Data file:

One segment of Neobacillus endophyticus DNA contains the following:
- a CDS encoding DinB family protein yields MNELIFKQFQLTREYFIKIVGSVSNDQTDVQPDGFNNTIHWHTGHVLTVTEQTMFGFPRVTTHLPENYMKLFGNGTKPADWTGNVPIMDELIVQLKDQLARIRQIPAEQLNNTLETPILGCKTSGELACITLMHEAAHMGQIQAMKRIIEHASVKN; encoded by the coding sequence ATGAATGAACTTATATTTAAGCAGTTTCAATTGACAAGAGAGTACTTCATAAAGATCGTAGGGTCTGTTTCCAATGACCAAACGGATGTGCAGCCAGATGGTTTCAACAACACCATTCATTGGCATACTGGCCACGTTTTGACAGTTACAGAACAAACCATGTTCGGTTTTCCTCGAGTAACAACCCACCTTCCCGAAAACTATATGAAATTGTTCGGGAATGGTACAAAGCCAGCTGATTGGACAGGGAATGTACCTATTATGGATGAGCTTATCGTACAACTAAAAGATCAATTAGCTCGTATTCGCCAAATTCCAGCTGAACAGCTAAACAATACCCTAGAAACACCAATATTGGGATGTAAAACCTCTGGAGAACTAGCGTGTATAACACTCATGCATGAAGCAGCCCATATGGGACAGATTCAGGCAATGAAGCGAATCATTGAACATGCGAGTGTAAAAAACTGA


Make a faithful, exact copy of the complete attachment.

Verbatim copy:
One segment of Neobacillus endophyticus DNA contains the following:
- a CDS encoding DinB family protein yields MNELIFKQFQLTREYFIKIVGSVSNDQTDVQPDGFNNTIHWHTGHVLTVTEQTMFGFPRVTTHLPENYMKLFGNGTKPADWTGNVPIMDELIVQLKDQLARIRQIPAEQLNNTLETPILGCKTSGELACITLMHEAAHMGQIQAMKRIIEHASVKN; encoded by the coding sequence ATGAATGAACTTATATTTAAGCAGTTTCAATTGACAAGAGAGTACTTCATAAAGATCGTAGGGTCTGTTTCCAATGACCAAACGGATGTGCAGCCAGATGGTTTCAACAACACCATTCATTGGCATACTGGCCACGTTTTGACAGTTACAGAACAAACCATGTTCGGTTTTCCTCGAGTAACAACCCACCTTCCCGAAAACTATATGAAATTGTTCGGGAATGGTACAAAGCCAGCTGATTGGACAGGGAATGTACCTATTATGGATGAGCTTATCGTACAACTAAAAGATCAATTAGCTCGTATTCGCCAAATTCCAGCTGAACAGCTAAACAATACCCTAGAAACACCAATATTGGGATGTAAAACCTCTGGAGAACTAGCGTGTATAACACTCATGCATGAAGCAGCCCATATGGGACAGATTCAGGCAATGAAGCGAATCATTGAACATGCGAGTGTAAAAAACTGA